Friday, June 10, 2016

Former BOE Chief Mervyn King: Talks Risks in the Global Economy

A hat tip to Willem Middelkoop (OMFIF Advisory Board) for pointing us to a new article by the former head of the Bank of England, Mervyn King. The article appears in a World Gold Council publication for June 2016 (see the pdf link at top of page to download the June report). Willem reviews the article here on his own blog

Below are a few selected quotes of interest from the new article by Mervyn King and then some added comments.

“If we had too much spending and too much borrowing before the crisis and we have even more spending and borrowing now, then we’re moving further and further away from the point that we’ve got to get back to. So monetary policy is not only meeting diminishing returns, but it’s making the ultimate adjustment even bigger. It’s taking us in the wrong direction,”

. . . . . .

“Monetary policy has reached its limits,” he says. “If you repeatedly bring down interest rates to try and persuade people to spend today rather than tomorrow, it works for a while. But they become increasingly resistant to being asked to spend their resources now rather than save for the future. And the longer domestic spending is in excess of potential output, the more you have to borrow from the rest of the world to finance it. Eventually people wake up to the fact that this is unsustainable and then you get a sharp adjustment downwards.“

. . . . 

“If we don’t quite know what the future holds, there is little point in getting carried away by very fancy mathematical calculations of optimal portfolios. Don’t rely on past data to be a good guide. Try to think through what mix of assets gives you the best chance of surviving some big event. That must mean including assets that are negatively correlated or uncorrelated in your portfolio, he says.

. . . .

“And I am very struck by the fact that over many many years, central banks, governments and individuals have always, despite the protestations of economists, held some gold in their portfolio. Obviously, there is no high running return, but when unexpected things happen, particularly when governments rise and fall, then gold is a means of payment that everyone is always prepared to accept. And I think that’s why even central banks have always had a role in their portfolios for gold,” he adds. In recent years, many central banks in Asia and South America have been increasing the amount of gold in their portfolios. King believes this is a sensible approach. “I can understand why they feel that some proportion of their portfolio needs to be in gold.”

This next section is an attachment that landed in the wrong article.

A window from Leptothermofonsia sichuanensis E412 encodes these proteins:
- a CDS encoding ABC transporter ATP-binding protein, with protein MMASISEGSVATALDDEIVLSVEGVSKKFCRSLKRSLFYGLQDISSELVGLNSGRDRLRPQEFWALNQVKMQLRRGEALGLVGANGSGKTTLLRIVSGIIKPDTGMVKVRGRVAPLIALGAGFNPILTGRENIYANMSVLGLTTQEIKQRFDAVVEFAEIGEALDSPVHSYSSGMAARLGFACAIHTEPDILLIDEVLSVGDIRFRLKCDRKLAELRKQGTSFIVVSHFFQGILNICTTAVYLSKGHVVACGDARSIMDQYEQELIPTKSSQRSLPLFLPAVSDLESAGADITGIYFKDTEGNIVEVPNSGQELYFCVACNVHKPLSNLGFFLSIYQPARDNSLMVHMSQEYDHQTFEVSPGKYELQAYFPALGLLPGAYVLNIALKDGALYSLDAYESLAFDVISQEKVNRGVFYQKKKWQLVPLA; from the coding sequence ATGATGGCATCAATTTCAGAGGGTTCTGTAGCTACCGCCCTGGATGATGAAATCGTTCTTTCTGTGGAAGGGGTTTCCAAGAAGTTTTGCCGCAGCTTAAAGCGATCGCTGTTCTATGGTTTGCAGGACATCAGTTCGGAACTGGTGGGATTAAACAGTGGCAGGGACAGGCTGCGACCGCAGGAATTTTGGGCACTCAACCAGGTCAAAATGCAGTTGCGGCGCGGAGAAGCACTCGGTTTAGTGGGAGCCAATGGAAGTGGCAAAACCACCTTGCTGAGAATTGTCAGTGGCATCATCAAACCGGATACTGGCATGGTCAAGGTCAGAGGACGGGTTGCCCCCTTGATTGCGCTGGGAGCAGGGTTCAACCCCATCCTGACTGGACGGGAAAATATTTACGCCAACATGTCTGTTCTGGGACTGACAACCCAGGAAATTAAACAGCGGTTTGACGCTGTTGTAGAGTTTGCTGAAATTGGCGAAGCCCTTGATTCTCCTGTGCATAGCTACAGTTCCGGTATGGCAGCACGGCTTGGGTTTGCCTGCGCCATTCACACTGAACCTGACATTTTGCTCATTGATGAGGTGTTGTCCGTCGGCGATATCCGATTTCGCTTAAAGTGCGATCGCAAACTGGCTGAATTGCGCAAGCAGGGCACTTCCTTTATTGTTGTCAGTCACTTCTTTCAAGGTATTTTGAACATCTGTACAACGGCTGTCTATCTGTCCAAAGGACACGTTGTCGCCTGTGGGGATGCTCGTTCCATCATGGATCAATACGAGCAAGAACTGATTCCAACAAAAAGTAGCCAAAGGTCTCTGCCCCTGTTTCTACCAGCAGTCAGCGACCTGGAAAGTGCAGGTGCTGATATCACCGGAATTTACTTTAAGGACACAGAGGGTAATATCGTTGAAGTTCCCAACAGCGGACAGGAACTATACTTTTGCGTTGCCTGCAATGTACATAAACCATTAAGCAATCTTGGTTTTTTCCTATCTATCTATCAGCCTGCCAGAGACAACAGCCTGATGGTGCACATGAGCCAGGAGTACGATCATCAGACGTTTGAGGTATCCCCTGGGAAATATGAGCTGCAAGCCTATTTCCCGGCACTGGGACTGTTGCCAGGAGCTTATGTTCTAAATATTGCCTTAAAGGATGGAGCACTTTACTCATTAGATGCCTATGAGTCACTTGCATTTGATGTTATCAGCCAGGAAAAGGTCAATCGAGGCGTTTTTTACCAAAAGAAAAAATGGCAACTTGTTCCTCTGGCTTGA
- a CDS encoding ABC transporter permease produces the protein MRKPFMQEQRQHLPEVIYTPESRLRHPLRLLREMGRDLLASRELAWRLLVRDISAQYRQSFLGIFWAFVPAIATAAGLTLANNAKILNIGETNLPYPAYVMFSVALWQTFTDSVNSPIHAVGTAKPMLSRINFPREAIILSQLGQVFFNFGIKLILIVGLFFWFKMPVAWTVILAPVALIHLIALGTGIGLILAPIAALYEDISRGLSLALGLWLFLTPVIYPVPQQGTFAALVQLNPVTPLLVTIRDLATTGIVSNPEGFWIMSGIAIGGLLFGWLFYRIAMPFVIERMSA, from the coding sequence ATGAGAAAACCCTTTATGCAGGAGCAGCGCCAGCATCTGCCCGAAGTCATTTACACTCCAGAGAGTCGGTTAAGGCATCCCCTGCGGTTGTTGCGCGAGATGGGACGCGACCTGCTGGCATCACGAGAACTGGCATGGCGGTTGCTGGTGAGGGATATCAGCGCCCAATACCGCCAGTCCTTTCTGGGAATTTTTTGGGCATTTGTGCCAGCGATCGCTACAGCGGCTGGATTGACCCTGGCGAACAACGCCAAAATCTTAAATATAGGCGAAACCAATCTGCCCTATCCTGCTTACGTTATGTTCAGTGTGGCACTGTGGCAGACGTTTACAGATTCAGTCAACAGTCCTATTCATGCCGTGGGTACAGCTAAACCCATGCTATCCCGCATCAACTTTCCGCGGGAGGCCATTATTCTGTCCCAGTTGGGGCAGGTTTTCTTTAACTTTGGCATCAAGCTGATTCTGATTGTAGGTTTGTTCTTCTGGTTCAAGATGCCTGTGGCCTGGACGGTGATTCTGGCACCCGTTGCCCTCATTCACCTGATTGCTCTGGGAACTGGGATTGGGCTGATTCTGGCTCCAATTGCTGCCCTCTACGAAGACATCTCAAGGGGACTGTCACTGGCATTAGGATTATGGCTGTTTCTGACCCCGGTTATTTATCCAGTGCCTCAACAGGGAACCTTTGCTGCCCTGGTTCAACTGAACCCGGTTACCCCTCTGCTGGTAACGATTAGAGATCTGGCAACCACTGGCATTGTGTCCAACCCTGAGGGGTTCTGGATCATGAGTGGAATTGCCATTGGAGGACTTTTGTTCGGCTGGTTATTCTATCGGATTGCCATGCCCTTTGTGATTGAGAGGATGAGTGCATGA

My added comments: Whenever we get public comments on this topic by former high ranking officials in the financial system, we need to pay attention. In this case we have the former head of the Bank of England saying that present monetary policy is unsustainable and will not solve the basic problems in the present global financial system. He goes on to add that people should "try to think through what mix of assets gives you the best chance of surviving some big event." After that he talks about how gold has historically done that and how central banks view it as an important reserve asset and hedge. That is pretty much what Jim Rickards, Willem Middelkoop, many other analysts and this blog have been saying for some time, so it's important confirmation from a highly credible source.

Added notes: Here is another relevant article on this that may be of interest to readers and Kitco also covers this here

In addition, a reader here tipped me that on his blog 'The Money Trap', Robert Pringle takes note of this new article by Mervyn King which has clearly raised some eyebrows. Mr. Pringle founded and was also an Executive Director for The Group of 30. In his blog article, Mr. Pringle focuses on the comment by Mervyn King that the US could potentially renege on its debt obligations with China if a major conflict arose in the future between the US and China. He concludes with this comment:

"But for Mervyn King to say that there are circumstances in which the US could annul its debts is astonishing. Mervyn King’s alarmist warning goes far beyond scenarios outlined in his recent book “The End of Alchemy”

Additional note: A thank you to Willem Middelkoop for his kind comments on his twitter feed. I will add that Willem often points me to important articles and research papers that help me cover the topic this blog is all about (potential monetary system change). Readers here benefit from his help.

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